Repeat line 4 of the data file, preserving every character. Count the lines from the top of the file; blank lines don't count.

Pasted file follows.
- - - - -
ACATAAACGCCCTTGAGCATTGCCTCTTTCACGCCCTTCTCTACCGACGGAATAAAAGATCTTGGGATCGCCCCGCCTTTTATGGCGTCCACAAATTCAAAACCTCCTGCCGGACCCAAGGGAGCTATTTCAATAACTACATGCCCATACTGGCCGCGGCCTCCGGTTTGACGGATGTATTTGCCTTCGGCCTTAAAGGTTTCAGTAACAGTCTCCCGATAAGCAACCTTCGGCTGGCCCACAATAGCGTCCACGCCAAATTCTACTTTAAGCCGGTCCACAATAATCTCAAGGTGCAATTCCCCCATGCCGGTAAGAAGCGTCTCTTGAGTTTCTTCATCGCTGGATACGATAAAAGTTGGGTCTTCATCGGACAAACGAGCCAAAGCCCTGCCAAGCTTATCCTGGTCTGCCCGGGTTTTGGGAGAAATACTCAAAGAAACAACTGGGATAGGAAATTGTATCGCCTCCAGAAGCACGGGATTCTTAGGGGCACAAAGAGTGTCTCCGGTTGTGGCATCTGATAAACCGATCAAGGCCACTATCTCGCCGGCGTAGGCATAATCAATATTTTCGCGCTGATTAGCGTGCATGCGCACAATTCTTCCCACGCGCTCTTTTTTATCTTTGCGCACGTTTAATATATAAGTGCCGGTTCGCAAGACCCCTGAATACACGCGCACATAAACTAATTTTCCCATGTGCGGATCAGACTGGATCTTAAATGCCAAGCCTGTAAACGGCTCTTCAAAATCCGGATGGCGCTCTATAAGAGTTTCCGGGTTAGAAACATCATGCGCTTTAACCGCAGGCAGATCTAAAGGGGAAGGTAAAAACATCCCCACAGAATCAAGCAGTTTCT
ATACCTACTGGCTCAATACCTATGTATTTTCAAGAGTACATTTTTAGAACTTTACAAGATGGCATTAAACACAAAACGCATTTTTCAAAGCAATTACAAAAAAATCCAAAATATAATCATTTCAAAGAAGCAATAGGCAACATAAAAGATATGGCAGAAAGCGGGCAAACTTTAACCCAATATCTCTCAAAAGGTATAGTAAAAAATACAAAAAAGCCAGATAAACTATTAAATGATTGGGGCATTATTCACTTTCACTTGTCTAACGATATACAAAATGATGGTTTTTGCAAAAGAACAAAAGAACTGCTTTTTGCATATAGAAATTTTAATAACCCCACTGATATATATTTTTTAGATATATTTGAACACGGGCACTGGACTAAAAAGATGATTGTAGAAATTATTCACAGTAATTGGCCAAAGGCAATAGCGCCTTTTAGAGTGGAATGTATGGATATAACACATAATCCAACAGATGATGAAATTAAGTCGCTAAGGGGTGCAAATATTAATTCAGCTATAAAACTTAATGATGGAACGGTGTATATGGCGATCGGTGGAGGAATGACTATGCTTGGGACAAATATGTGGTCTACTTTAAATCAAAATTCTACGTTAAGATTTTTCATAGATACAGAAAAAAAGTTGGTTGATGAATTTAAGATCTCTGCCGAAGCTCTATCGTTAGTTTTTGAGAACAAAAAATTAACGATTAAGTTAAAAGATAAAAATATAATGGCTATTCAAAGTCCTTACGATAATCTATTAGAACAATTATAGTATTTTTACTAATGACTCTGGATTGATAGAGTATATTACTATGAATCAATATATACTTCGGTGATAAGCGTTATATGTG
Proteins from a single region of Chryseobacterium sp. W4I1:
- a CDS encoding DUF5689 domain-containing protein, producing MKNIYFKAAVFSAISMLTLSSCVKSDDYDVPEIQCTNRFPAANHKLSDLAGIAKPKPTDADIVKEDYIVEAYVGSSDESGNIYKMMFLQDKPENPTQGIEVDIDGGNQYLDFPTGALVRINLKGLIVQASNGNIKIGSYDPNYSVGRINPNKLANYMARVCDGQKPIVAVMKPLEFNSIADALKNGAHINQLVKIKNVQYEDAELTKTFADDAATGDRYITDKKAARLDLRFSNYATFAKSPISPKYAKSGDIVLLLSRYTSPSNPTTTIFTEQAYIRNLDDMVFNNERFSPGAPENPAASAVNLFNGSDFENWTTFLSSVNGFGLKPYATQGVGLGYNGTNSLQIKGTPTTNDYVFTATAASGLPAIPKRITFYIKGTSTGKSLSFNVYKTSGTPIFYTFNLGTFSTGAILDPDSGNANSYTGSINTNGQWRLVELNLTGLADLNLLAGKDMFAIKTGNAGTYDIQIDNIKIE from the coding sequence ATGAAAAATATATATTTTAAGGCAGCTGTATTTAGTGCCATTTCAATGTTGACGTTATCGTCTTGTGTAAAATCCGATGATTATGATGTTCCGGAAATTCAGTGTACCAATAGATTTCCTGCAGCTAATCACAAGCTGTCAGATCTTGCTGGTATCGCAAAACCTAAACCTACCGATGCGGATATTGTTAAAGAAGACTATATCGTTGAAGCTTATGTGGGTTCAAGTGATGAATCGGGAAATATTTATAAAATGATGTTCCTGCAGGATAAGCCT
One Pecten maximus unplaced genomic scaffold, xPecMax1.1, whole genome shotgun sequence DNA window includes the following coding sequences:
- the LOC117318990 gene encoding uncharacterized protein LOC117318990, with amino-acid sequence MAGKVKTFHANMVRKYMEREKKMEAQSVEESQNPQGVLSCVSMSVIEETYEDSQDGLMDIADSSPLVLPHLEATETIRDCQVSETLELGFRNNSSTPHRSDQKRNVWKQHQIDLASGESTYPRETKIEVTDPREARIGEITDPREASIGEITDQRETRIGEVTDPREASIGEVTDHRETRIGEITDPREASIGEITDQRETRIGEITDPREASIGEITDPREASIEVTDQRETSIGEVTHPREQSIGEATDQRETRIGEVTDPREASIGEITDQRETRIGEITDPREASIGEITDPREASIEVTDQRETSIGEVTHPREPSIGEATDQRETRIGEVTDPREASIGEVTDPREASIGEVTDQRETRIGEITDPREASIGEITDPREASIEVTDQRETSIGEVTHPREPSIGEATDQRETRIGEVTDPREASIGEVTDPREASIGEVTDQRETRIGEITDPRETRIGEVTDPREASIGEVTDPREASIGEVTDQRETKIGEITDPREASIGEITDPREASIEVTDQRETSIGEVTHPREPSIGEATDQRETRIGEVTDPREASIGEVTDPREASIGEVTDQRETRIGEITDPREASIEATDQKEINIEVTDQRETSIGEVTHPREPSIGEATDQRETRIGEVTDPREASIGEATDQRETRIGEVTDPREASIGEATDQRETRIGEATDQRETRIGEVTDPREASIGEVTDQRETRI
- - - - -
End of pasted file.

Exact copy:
- a CDS encoding DUF5689 domain-containing protein, producing MKNIYFKAAVFSAISMLTLSSCVKSDDYDVPEIQCTNRFPAANHKLSDLAGIAKPKPTDADIVKEDYIVEAYVGSSDESGNIYKMMFLQDKPENPTQGIEVDIDGGNQYLDFPTGALVRINLKGLIVQASNGNIKIGSYDPNYSVGRINPNKLANYMARVCDGQKPIVAVMKPLEFNSIADALKNGAHINQLVKIKNVQYEDAELTKTFADDAATGDRYITDKKAARLDLRFSNYATFAKSPISPKYAKSGDIVLLLSRYTSPSNPTTTIFTEQAYIRNLDDMVFNNERFSPGAPENPAASAVNLFNGSDFENWTTFLSSVNGFGLKPYATQGVGLGYNGTNSLQIKGTPTTNDYVFTATAASGLPAIPKRITFYIKGTSTGKSLSFNVYKTSGTPIFYTFNLGTFSTGAILDPDSGNANSYTGSINTNGQWRLVELNLTGLADLNLLAGKDMFAIKTGNAGTYDIQIDNIKIE from the coding sequence ATGAAAAATATATATTTTAAGGCAGCTGTATTTAGTGCCATTTCAATGTTGACGTTATCGTCTTGTGTAAAATCCGATGATTATGATGTTCCGGAAATTCAGTGTACCAATAGATTTCCTGCAGCTAATCACAAGCTGTCAGATCTTGCTGGTATCGCAAAACCTAAACCTACCGATGCGGATATTGTTAAAGAAGACTATATCGTTGAAGCTTATGTGGGTTCAAGTGATGAATCGGGAAATATTTATAAAATGATGTTCCTGCAGGATAAGCCT